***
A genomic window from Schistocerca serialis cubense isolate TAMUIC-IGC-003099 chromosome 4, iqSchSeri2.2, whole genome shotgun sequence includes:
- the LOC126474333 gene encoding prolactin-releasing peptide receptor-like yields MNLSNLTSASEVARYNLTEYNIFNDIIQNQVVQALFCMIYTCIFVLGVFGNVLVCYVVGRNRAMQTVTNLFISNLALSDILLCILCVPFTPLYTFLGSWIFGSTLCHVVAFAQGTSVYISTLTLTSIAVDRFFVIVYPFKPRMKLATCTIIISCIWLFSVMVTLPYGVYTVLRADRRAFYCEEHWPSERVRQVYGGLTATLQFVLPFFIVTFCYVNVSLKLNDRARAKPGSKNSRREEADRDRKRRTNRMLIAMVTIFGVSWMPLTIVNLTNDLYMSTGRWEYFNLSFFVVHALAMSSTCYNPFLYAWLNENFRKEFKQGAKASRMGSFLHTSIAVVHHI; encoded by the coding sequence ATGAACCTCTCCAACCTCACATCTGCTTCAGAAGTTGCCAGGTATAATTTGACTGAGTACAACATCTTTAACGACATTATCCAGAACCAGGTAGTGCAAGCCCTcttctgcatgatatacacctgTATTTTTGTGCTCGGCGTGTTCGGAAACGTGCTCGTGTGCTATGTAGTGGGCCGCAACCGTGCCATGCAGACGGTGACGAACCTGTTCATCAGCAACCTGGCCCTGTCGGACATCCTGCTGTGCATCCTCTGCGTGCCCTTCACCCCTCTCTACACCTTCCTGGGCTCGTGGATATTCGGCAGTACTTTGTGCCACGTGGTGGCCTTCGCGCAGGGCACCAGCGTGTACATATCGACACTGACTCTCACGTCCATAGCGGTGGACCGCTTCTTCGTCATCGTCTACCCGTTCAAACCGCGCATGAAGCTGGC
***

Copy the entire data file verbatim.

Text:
A genomic window from Schistocerca serialis cubense isolate TAMUIC-IGC-003099 chromosome 4, iqSchSeri2.2, whole genome shotgun sequence includes:
- the LOC126474333 gene encoding prolactin-releasing peptide receptor-like yields MNLSNLTSASEVARYNLTEYNIFNDIIQNQVVQALFCMIYTCIFVLGVFGNVLVCYVVGRNRAMQTVTNLFISNLALSDILLCILCVPFTPLYTFLGSWIFGSTLCHVVAFAQGTSVYISTLTLTSIAVDRFFVIVYPFKPRMKLATCTIIISCIWLFSVMVTLPYGVYTVLRADRRAFYCEEHWPSERVRQVYGGLTATLQFVLPFFIVTFCYVNVSLKLNDRARAKPGSKNSRREEADRDRKRRTNRMLIAMVTIFGVSWMPLTIVNLTNDLYMSTGRWEYFNLSFFVVHALAMSSTCYNPFLYAWLNENFRKEFKQGAKASRMGSFLHTSIAVVHHI; encoded by the coding sequence ATGAACCTCTCCAACCTCACATCTGCTTCAGAAGTTGCCAGGTATAATTTGACTGAGTACAACATCTTTAACGACATTATCCAGAACCAGGTAGTGCAAGCCCTcttctgcatgatatacacctgTATTTTTGTGCTCGGCGTGTTCGGAAACGTGCTCGTGTGCTATGTAGTGGGCCGCAACCGTGCCATGCAGACGGTGACGAACCTGTTCATCAGCAACCTGGCCCTGTCGGACATCCTGCTGTGCATCCTCTGCGTGCCCTTCACCCCTCTCTACACCTTCCTGGGCTCGTGGATATTCGGCAGTACTTTGTGCCACGTGGTGGCCTTCGCGCAGGGCACCAGCGTGTACATATCGACACTGACTCTCACGTCCATAGCGGTGGACCGCTTCTTCGTCATCGTCTACCCGTTCAAACCGCGCATGAAGCTGGC